TCWBOriginally, handbills were designed with QR Codes and distributed at the QPF 2013 book store in the foyer of The Judith Wright Centre of Contemporary Arts, where each journey began. These handbills invited readers to scan the code, read the poem and then make a decision where to head next. The project was so successful, that the good folk at QPF wanted to extend the project… so now we have, The City We Build: A Poetry Adventure.

This extraordinary, enhanced ibook was launched last night on the deck of Riverbend Books and is now available as a free download. As well as the original poems, the book features the photography of Cindy Keong and an opening essay by QPF Director, Sarah Gory.

It is wonderful to see projects like this embracing new technology and pushing the boundaries of poetry publishing.


Download your copy here!

While you are downloading your own copy, spread the word to your networks, so they can grab a copy. This is a book that needs to be read widely!

And in keeping with the community feel of Another Lost Shark, I am keen for readers out there to review the collection. The first three people to email me a 400 + word review will have their review published on my site, and receive a free copy of one of the Another Lost Shark Publications titles (or something else from my collection for those loyal buyers). Look forward to hearing from you… the email address is geenunn(at) (remember to replace the (at) with @).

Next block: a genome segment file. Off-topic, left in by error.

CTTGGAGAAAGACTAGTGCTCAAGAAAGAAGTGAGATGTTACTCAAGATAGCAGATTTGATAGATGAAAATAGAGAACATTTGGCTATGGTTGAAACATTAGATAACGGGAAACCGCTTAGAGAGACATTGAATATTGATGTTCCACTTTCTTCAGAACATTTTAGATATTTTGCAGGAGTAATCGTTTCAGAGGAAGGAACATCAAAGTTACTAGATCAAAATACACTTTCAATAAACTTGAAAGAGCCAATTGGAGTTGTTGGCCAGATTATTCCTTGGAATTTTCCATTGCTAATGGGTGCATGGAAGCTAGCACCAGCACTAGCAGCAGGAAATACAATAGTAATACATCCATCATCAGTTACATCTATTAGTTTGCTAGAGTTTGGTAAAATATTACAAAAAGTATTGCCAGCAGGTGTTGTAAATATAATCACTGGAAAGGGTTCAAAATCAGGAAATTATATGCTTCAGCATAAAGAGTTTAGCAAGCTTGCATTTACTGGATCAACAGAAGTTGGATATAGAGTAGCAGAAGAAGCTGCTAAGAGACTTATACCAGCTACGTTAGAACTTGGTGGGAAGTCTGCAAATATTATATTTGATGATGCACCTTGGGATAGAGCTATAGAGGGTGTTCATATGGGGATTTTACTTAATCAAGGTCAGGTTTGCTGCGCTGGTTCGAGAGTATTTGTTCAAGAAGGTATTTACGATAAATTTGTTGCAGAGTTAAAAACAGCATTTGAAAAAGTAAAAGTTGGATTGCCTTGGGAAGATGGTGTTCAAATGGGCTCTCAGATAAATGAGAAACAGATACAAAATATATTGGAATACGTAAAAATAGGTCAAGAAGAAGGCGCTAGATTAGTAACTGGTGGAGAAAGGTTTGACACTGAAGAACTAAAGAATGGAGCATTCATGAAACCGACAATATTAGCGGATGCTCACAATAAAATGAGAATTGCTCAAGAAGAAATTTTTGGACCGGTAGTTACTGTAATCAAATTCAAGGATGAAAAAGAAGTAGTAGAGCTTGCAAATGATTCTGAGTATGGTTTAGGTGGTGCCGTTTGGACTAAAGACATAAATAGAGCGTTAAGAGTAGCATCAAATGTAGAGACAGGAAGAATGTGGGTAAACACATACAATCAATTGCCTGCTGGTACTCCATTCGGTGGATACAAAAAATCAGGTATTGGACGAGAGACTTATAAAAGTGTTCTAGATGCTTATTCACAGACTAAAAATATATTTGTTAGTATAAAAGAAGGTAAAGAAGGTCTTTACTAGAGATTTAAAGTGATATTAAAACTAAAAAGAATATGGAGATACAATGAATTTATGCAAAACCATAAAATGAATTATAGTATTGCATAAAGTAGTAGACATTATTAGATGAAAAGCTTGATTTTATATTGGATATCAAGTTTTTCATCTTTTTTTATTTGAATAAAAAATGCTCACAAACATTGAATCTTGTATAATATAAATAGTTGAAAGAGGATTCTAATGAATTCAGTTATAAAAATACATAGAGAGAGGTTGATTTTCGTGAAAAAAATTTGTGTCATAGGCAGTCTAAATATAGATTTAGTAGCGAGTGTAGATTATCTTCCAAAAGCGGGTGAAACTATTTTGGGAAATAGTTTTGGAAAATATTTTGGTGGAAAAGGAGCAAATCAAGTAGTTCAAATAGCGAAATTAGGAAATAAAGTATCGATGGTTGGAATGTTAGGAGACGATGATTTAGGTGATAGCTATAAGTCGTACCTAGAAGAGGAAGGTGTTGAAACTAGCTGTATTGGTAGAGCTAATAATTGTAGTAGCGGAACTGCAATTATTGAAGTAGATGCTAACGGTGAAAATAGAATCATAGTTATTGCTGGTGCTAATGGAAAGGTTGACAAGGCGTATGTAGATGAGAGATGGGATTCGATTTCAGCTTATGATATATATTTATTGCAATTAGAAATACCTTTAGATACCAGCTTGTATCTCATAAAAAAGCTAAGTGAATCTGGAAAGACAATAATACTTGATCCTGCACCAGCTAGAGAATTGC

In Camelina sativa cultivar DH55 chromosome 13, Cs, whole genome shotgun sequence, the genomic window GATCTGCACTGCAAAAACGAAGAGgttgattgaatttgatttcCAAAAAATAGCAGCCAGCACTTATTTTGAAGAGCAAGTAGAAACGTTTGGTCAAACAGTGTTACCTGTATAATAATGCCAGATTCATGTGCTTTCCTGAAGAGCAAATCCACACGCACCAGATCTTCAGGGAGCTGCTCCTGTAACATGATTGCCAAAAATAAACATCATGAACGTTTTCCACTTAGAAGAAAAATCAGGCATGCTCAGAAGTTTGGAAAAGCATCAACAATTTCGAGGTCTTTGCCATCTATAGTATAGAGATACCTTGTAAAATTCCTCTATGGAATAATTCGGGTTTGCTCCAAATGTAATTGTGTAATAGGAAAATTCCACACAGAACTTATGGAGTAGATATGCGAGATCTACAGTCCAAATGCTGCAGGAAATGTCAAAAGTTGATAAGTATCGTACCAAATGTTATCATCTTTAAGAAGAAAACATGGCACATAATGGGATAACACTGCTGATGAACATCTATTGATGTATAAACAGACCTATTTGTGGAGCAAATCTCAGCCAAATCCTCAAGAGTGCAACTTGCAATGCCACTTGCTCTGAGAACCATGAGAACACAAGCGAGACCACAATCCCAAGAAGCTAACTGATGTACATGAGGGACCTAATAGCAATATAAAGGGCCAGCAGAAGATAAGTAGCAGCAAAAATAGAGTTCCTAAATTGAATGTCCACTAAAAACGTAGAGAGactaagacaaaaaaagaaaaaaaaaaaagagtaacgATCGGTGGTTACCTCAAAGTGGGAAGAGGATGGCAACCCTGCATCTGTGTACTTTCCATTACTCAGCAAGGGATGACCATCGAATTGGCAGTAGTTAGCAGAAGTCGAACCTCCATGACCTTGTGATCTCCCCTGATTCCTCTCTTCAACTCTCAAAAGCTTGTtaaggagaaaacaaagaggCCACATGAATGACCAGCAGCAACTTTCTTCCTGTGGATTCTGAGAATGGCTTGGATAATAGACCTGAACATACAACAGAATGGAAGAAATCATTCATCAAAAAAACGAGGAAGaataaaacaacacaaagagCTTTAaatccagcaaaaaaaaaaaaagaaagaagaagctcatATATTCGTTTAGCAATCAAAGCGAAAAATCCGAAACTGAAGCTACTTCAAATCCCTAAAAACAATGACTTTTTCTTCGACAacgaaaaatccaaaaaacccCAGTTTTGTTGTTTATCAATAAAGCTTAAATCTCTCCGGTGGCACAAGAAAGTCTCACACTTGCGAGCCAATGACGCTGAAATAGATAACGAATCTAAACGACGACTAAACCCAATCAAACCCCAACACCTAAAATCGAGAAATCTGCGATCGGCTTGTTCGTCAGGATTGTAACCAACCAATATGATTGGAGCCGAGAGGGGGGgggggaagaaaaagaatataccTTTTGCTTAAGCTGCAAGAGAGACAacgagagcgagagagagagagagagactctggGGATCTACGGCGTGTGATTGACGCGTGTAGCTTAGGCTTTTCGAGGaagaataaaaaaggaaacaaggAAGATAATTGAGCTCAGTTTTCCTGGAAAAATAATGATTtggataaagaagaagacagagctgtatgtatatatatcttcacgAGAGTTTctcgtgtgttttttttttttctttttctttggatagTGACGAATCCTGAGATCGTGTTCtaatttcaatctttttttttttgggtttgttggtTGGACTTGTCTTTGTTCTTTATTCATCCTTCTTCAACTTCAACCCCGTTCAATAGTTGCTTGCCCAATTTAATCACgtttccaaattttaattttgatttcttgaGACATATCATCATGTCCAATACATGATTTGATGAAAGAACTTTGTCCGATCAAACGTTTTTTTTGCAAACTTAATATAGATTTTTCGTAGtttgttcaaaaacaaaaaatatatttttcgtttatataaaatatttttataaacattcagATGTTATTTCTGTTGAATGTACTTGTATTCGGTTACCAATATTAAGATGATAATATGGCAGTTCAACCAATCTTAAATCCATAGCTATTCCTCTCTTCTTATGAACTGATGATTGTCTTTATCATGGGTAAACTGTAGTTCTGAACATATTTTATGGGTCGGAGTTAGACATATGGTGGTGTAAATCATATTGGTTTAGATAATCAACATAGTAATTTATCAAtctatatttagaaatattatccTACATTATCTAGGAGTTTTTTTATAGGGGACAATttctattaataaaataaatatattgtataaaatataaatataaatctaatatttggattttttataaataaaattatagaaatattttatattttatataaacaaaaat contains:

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The Crow: A Summer Renga (part v)

mist rises CLK

[photograph by Cindy Keong]


funeral procession
seeing more
of my mother


with his ghost


mist rises
the sound of our
shadows touching


arm to arm
my son’s first steps


at the border
a crooked finger
fear of frost


letter from home
cracked on the fold line


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nature trail: a haiku sequence